April 18, 2018

You Can’t Support Summary Judgment with Inadmissible Hearsay; Holmes v. National Collegiate Student Loan Trust

Category: Indiana Law Review | Author: | Share:

Summary judgment is an important step in the litigation process, and parties would be well-advised to make sure that they know the ins and outs of summary judgment procedure. But some rules are pretty basic—you need to make sure that the evidence you rely upon is admissible.

Holmes cosigned an educational loan on behalf of his son. The bank had a pool of loans (which may contain Holmes’s loan), and that pool eventually ended up with the National Collegiate Student Loan Trust. The Trust filed a complaint against Holmes, alleging that it was owed over $16,000. Holmes argued that the Trust did not have standing to bring its claim.

The Trust moved for summary judgment, designating an affidavit by the custodian of records of the loan servicing company, TSI. She stated that she was “familiar with the process by which TSI received prior account records,” that it was “TSI’s regularly conducted business practice to incorporate prior loan records … into TSI’s business records,” and therefore she was competent and authorized to testify regarding Holmes’s specific loan and “the business records attached” to the affidavit. Holmes argued (1) the Trust failed to prove it owned the loan, and (2) that much of the Trust’s evidence was inadmissible. The trial court entered judgment for the Trust, and Holmes appealed.

On appeal, the Court said that the requirement that evidence designated in summary judgment proceedings be admissible is “mandatory,” and that a court “should disregard” inadmissible evidence. The Trust argued that it met this test, for though the affidavit was hearsay, it fell within the business records exception to the rule against hearsay. But the Court wasn’t buying.

Here, the Jefferis affidavit provided no testimony to support the admission of the contract between Holmes and Charter One Bank or the schedule of pooled loans sold and assigned to National Collegiate Funding, LLC, and then to NCSLT, as business records pursuant to Evidence Rule 803(6). There was no testimony to indicate that Jefferis was familiar with or had personal knowledge of the regular business practices or record keeping of Charter One Bank, the loan originator, or that of NCSLT regarding the transfer of pooled loans, such that she could testify as to the reliability and authenticity of those documents. Indeed, Jefferis offered no evidence to indicate that those records were made at or near the time of the business activities in question by someone with knowledge, that the records were kept in the course of the regularly conducted activities of either Charter One or NCSLT, and that making the records was part of the regularly conducted business activities of those third-party businesses.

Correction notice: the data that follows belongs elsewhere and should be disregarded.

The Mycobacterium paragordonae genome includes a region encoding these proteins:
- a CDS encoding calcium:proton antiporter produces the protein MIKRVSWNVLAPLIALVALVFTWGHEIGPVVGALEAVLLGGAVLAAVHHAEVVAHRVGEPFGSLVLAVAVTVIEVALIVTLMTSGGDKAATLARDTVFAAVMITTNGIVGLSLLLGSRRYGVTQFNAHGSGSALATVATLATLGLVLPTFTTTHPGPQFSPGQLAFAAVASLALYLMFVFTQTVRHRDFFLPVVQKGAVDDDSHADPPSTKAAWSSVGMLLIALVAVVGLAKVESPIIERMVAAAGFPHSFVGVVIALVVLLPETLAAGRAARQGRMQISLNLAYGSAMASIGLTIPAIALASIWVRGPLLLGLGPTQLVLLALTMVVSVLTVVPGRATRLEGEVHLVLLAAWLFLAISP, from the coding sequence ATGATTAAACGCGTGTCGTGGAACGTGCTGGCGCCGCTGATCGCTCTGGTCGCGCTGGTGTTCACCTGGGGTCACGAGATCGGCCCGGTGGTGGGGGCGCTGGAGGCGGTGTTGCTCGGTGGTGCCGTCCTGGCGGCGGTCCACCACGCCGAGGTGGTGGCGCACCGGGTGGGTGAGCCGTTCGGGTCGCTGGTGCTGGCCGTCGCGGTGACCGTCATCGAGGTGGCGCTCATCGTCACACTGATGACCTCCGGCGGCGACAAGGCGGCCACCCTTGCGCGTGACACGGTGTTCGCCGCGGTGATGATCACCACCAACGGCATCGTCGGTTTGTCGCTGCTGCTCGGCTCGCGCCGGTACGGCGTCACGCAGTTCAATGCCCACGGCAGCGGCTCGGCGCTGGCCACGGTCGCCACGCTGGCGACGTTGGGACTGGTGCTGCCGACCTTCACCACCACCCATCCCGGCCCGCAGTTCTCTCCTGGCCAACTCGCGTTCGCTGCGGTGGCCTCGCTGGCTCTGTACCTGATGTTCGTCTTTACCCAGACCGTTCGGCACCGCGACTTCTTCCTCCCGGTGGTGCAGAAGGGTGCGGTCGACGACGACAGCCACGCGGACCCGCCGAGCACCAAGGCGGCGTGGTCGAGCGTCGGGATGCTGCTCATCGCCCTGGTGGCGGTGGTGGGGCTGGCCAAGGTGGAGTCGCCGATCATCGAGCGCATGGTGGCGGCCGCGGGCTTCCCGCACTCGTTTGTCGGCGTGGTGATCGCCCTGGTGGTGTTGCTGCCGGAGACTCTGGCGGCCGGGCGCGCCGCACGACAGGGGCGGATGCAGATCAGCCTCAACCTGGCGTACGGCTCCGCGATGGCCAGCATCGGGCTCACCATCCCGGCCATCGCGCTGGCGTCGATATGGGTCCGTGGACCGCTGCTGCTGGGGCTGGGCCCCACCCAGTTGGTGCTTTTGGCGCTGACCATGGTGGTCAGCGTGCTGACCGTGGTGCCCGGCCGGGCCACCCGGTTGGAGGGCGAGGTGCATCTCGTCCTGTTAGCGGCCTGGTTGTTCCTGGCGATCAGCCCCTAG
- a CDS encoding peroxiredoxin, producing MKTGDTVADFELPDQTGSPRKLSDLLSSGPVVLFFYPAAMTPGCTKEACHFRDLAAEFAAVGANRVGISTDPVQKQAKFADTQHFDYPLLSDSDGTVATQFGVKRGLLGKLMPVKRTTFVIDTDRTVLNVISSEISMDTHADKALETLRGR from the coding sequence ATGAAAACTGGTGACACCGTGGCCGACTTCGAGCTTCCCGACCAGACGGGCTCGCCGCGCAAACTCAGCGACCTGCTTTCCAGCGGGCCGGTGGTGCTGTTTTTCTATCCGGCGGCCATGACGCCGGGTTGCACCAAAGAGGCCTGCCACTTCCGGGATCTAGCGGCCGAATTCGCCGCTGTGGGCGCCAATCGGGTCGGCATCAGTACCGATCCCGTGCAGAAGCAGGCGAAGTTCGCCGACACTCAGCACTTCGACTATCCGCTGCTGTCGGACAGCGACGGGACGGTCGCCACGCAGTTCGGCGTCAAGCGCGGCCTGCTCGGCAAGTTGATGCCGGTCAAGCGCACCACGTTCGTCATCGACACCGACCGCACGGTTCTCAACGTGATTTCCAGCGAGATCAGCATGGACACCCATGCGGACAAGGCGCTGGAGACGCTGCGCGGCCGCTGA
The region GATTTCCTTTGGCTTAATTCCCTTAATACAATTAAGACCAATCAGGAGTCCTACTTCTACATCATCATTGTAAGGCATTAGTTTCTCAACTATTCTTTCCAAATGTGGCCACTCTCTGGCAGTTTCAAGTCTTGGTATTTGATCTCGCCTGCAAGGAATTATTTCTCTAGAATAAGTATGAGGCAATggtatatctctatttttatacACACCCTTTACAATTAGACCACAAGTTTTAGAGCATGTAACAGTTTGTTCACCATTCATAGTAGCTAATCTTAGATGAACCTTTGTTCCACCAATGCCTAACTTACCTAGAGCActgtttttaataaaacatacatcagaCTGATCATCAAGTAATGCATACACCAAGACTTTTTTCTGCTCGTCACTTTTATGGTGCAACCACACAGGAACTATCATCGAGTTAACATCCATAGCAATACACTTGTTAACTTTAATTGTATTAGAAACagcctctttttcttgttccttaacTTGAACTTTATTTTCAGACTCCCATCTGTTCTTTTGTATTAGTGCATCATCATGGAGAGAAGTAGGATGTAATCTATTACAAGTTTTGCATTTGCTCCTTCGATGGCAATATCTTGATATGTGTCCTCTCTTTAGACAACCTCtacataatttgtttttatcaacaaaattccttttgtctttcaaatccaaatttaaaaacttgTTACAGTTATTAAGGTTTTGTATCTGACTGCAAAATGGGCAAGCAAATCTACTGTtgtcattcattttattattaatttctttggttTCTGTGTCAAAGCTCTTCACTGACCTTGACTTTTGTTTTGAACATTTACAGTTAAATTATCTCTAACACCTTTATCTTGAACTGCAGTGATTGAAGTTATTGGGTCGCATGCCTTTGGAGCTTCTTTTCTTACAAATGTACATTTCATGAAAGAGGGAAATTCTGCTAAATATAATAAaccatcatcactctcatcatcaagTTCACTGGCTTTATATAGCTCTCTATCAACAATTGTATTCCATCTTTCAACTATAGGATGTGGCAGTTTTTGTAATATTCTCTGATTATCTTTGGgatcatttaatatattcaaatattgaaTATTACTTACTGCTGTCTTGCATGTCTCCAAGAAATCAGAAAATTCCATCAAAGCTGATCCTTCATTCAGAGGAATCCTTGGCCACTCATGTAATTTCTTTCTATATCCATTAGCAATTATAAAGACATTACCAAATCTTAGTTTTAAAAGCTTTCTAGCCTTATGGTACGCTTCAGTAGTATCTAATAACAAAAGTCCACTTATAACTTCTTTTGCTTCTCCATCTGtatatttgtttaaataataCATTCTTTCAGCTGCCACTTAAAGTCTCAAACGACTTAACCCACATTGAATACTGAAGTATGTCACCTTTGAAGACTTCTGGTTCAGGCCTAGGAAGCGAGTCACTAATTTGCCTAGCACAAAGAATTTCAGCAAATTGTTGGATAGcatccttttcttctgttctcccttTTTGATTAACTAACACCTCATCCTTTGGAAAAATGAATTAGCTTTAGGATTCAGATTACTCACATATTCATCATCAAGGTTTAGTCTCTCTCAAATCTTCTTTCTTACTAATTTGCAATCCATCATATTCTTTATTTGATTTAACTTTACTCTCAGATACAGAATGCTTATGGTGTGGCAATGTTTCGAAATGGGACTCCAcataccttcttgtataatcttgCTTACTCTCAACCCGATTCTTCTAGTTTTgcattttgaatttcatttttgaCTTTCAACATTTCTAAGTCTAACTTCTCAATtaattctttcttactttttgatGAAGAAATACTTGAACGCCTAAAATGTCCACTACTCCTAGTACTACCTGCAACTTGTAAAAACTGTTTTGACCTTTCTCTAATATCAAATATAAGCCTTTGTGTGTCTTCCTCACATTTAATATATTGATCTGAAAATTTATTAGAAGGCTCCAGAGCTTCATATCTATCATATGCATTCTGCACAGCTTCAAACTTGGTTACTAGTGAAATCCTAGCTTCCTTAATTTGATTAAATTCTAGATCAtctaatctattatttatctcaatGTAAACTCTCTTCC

In other words, a record isn’t an admissible business record just because it is a record of a business. And litigants who want to rely on business records in summary judgment proceedings need to make sure that all of those records meet the requirements of the hearsay exception.


  1. If evidence presented at summary judgment is not admissible, it must be disregarded by the court.
  2. The fact that a document is a record of a business is not sufficient to establish that it is admissible under the business records exception to the hearsay rule.